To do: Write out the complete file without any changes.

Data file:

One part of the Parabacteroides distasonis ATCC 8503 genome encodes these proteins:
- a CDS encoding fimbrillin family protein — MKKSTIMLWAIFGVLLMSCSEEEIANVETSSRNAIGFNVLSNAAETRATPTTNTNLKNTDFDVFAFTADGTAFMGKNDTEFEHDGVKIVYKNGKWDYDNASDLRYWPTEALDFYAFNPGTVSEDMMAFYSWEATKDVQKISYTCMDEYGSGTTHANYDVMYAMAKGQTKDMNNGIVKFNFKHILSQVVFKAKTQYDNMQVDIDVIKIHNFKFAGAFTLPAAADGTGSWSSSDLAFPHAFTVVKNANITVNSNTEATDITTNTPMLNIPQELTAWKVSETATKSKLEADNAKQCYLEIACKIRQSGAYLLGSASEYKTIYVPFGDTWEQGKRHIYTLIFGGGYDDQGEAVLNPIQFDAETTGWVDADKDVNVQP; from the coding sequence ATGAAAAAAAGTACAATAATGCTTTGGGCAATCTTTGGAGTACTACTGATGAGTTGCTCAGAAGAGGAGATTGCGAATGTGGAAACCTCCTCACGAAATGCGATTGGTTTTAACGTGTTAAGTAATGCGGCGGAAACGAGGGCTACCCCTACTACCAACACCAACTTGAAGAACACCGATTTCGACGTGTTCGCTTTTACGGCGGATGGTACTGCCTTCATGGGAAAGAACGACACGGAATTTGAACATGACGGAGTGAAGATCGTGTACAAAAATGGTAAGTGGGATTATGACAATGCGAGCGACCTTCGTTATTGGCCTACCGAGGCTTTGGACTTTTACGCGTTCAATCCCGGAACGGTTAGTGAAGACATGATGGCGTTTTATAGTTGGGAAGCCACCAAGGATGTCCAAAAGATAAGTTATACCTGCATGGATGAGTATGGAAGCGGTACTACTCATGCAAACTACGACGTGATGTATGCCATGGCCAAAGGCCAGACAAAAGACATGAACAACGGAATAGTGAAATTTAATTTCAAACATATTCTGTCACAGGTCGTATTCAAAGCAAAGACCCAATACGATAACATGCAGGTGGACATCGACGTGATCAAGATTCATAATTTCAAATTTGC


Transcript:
One part of the Parabacteroides distasonis ATCC 8503 genome encodes these proteins:
- a CDS encoding fimbrillin family protein — MKKSTIMLWAIFGVLLMSCSEEEIANVETSSRNAIGFNVLSNAAETRATPTTNTNLKNTDFDVFAFTADGTAFMGKNDTEFEHDGVKIVYKNGKWDYDNASDLRYWPTEALDFYAFNPGTVSEDMMAFYSWEATKDVQKISYTCMDEYGSGTTHANYDVMYAMAKGQTKDMNNGIVKFNFKHILSQVVFKAKTQYDNMQVDIDVIKIHNFKFAGAFTLPAAADGTGSWSSSDLAFPHAFTVVKNANITVNSNTEATDITTNTPMLNIPQELTAWKVSETATKSKLEADNAKQCYLEIACKIRQSGAYLLGSASEYKTIYVPFGDTWEQGKRHIYTLIFGGGYDDQGEAVLNPIQFDAETTGWVDADKDVNVQP; from the coding sequence ATGAAAAAAAGTACAATAATGCTTTGGGCAATCTTTGGAGTACTACTGATGAGTTGCTCAGAAGAGGAGATTGCGAATGTGGAAACCTCCTCACGAAATGCGATTGGTTTTAACGTGTTAAGTAATGCGGCGGAAACGAGGGCTACCCCTACTACCAACACCAACTTGAAGAACACCGATTTCGACGTGTTCGCTTTTACGGCGGATGGTACTGCCTTCATGGGAAAGAACGACACGGAATTTGAACATGACGGAGTGAAGATCGTGTACAAAAATGGTAAGTGGGATTATGACAATGCGAGCGACCTTCGTTATTGGCCTACCGAGGCTTTGGACTTTTACGCGTTCAATCCCGGAACGGTTAGTGAAGACATGATGGCGTTTTATAGTTGGGAAGCCACCAAGGATGTCCAAAAGATAAGTTATACCTGCATGGATGAGTATGGAAGCGGTACTACTCATGCAAACTACGACGTGATGTATGCCATGGCCAAAGGCCAGACAAAAGACATGAACAACGGAATAGTGAAATTTAATTTCAAACATATTCTGTCACAGGTCGTATTCAAAGCAAAGACCCAATACGATAACATGCAGGTGGACATCGACGTGATCAAGATTCATAATTTCAAATTTGC